Read More:Baby Boomers can eat their way to better health
60 Minutes ran a segment about the health benefits of red wine, specifically the apparent powers of resveratrol, a polyphenol that is found in the skin of grapes and is thought to prevent illness and promote longevity (the Brain Fitness Blog reported on this a few months ago). Resveratrol is said to have a role in preventing clots and is believed to inhibit the production of LDL cholesterol. The 60 Minutes episode highlighted the work of Dr. Christoph Westphal and Harvard biochemist David Sinclair, whose research suggests that resveratrol can delay the aging process and prevent many gerontological diseases. A few years ago, scientists reported that resveratrol may discourage the onset of one such illness, Alzheimer’s. It is also claimed that this antioxidant can boost stamina, reduce lung inflammation stemming from chronic pulmonary disease, and help stave off cancer. Scientists in Cambridge, Massachusetts, also say that they’ve isolated the chemical and given it to mice. The mice given high doses of Resveratrol were able to run farther, didn’t gain as much weight, and lived 20% longer.
Wine Consumption and Health
It is important to point out that I am not a fan of the winter season. In fact, I dread it and would rather be on a beach somewhere! However, regardless of my personal stuff, it is important to keep our brains active and engaged in the brain health lifestyle regardless of the season.
For some, the winter season does not represent a change in the options available to follow the brain health lifestyle. If you live in a part of the world where the sun continues to shine throughout the year keep your brain health lifestyle active over the 12 months. For those of us who actually see snow our options to venture outside may be limited at times.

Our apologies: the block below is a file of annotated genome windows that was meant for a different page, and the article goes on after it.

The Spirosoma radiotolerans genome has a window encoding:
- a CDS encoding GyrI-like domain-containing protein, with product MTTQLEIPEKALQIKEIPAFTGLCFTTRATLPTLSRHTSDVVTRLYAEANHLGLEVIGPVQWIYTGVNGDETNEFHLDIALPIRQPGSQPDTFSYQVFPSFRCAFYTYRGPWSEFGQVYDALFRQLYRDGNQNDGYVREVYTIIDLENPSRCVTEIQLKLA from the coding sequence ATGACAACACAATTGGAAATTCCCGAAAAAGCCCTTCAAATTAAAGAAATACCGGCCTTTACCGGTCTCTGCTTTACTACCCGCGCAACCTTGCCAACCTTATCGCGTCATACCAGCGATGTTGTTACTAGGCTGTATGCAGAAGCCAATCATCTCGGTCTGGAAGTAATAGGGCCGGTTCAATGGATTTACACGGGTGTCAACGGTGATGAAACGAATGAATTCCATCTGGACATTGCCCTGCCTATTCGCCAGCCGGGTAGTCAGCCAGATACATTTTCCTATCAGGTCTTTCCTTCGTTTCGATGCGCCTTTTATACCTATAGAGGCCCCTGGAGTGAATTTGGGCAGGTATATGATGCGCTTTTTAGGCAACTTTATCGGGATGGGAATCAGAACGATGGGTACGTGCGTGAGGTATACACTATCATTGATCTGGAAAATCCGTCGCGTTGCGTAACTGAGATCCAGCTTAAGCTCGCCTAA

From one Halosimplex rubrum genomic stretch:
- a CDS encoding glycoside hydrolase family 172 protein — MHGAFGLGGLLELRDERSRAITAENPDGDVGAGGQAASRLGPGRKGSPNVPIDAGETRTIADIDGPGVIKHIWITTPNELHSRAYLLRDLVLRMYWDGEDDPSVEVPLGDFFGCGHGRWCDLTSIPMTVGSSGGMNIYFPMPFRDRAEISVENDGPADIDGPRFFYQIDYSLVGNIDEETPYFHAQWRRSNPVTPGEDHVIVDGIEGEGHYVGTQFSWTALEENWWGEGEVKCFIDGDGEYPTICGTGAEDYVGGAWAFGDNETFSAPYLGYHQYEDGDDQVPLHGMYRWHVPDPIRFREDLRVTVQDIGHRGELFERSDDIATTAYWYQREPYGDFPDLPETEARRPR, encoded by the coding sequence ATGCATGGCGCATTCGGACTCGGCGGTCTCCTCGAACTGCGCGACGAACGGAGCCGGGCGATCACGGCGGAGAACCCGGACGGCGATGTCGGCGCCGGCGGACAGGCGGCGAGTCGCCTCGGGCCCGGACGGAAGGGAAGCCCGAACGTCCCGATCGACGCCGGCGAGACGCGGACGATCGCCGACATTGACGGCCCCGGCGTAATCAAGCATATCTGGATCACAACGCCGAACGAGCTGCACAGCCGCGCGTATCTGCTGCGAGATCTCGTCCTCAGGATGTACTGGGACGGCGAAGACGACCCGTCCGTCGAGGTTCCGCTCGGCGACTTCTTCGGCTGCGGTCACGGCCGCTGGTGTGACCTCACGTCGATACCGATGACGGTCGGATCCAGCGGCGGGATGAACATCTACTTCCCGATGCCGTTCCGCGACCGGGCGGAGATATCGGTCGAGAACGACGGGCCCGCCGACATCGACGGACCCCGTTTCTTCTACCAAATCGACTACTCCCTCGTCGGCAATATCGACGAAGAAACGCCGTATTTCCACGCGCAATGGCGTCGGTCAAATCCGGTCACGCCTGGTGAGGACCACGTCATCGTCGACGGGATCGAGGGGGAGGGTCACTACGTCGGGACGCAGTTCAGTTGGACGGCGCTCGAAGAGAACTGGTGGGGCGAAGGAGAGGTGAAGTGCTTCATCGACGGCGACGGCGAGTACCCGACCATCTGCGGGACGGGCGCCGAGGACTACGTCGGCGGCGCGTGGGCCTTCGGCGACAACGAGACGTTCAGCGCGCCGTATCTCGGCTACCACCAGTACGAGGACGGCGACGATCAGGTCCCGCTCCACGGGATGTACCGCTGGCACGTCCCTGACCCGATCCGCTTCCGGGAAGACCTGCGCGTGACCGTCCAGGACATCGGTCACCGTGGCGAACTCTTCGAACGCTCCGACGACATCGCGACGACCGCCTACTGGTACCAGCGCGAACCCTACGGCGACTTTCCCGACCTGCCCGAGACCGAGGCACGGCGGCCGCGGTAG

Winter can be a time of increased stress and simultaneously a time for creativity and increased family time. Consider the following ideas for brain health this winter:
- Save your pennies and get a family membership to a gym or exercise club. Set up the family schedule for exercising together and use the gym as the snow may keep you inside at times.
- Break out the skis and get some exercise from this sport. Cross country skiing is also a great physical exercise.
- Try to walk in the snow if it is not dangerous.
- Break out the board games and have a family game night. This includes some family fun with Fit Brains brain games.
- Try to have winter as a time for getting your brain health diet started. Have a family member pick a night to help cook a brain health dinner.
- Have some friends and family over once a week.
- Start a family book club in which each family member will read one or two books during the three months of winter.
- Try to reduce driving in dangerous conditions during the winter as this will reduce your stress.
- When the sun does surface, get outside as you will benefit from the Vitamin D.
- Take a day or two and get the family together to make a snowman or go sled riding (wear a helmet).
While the winter can limit our opportunities for brain health, it also offers us a time to be creative and to increase family experiences.
Try the Fit Brains brain games.